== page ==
Julie Carpenter, Ph.D.



My work has taken a path from film and media theory to human behavior with emerging technologies research. To me, the connections seems very clear because I see both paths of inquiry scaffolded by an interest in human communication through and with technologies. M√ľnsterberg [1] has said that the arrangement of events in film correlates with the way we think, and that idea has, in part, been one of the things that ignited my interest in human communication via technologies years ago when I began looking at film critically as a cultural medium and artifact of expression and interpretations.

In my earliest years in Web development, part of my job was working on Y2K preparation and response for an organization in the banking sector. The role included everything from coding the sites to acting as a Y2k expert and taking calls from bank owners and the general public who had conerns about the safety of their financial holdings. This was an era that clearly demonstrated to me the user-centered design and development challenges connected to emotion-centered aspects of how people interacted via information we presented to them or that they read from other sources on the Web. Certainly, I began to think about factors like the importance of building and maintaining (or repairing) user trust in their experiences online. Over the years my professional and academic interests grew to encompass peoples' interactions with a variety of technology artifacts, usually AI in some form, such as software, robots, voice user interfaces (VUI), or autonomous cars.

My backgrounds in film theory and learning sciences influence my view of AI as a communication medium not dissimilar to other forms of storytelling in its theoretical and practical contructs. In a simplified example of this way of thinking, producing a technology using AI requires people to make a series of thoughtful, collaborative, creative, and cooperative decisions that produces something meant to convey specific messages to other people, or end users, via the AI artifact (e.g., a website, robot, or VUI). Realistically, these development decisions are also influenced by their real-world project constraints, such as timeline, resources, and budget, which are decisions that are also reflected in the medium. How people receive, interact with, and interpret (or ignore) these messages in the AI artifact is based on their own subjective mental models, is context-dependent, and always situated within larger cultural systems of beliefs.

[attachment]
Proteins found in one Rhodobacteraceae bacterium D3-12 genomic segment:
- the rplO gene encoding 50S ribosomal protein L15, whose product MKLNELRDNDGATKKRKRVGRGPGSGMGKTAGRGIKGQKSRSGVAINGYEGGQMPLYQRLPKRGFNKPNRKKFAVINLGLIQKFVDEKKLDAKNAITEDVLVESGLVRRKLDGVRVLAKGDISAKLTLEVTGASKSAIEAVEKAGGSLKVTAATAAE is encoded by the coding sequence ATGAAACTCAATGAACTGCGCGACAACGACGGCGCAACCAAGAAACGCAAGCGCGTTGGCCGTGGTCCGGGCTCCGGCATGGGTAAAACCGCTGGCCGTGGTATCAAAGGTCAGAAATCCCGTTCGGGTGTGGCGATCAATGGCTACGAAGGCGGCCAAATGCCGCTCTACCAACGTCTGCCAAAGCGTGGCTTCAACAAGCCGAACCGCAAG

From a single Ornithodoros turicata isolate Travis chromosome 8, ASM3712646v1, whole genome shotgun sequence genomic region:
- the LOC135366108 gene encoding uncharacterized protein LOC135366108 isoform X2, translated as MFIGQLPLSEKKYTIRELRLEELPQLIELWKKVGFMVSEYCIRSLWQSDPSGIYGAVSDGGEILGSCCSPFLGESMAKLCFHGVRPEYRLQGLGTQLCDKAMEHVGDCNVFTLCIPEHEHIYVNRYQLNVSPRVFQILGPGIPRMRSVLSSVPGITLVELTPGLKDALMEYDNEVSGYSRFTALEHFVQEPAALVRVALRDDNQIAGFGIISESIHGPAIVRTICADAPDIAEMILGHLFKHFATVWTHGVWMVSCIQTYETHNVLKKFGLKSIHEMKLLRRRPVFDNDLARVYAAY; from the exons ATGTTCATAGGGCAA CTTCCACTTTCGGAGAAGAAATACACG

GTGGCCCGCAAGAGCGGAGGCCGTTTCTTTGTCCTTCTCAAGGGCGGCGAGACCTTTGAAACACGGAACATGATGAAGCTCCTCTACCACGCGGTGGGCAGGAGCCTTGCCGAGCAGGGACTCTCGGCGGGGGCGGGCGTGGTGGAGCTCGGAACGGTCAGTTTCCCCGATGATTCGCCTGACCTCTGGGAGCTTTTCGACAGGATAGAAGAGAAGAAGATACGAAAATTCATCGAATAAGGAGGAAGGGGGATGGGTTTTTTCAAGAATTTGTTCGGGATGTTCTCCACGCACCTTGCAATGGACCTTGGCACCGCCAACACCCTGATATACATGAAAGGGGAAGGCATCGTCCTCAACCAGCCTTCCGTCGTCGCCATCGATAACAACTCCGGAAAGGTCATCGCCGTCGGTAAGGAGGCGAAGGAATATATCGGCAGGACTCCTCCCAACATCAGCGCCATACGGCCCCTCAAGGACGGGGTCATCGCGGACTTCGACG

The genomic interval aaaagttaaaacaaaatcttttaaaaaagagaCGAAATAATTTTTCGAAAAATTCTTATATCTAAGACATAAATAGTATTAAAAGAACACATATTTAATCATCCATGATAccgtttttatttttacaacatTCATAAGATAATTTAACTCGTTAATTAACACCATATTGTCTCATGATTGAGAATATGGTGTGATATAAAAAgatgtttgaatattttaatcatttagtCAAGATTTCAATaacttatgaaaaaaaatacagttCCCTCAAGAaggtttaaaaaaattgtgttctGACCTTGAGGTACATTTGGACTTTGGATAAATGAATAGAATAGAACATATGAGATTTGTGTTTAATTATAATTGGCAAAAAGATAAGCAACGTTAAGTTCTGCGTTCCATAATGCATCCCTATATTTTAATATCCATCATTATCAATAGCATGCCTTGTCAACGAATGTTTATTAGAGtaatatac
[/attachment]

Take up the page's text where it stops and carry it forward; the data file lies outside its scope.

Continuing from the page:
Thus, my work explores the cultural influences and narratives that influence people, their reciprocal influence on technology design, and the cultural narratives around that technology. Therefore, the methods and strategies I use to explore these topics are human-centered and rooted in social science ways of understanding individuals and their relationships to others and to the world around them. In other words, I am interested in who gets to make decisions about developing technologies, the narratives they tell, and the stories we individually have about living with technology.

The current state of AI development is moving quickly, yet sociocultural human-centered research in the field is still nascent. This void in research will have an enormous impact on peoples' safety as technology is increasingly enmeshed in our everyday communication, social, medical, defense, space exploration, energy, agricultural, and humanitarian aid systems and infrastructures. Developing AI without attending to the human factors will have a heavy ethical cost given the roles AI plays, and how it will continue to influence the human experience.

[1] M√ľnsterberg, H. (1916). The photoplay: A psychological study. (2005, eds.) A. Longhurst & Feilbach, A. [The Project Gutenberg EBook #15383]. New York: D. Appleton & Company.

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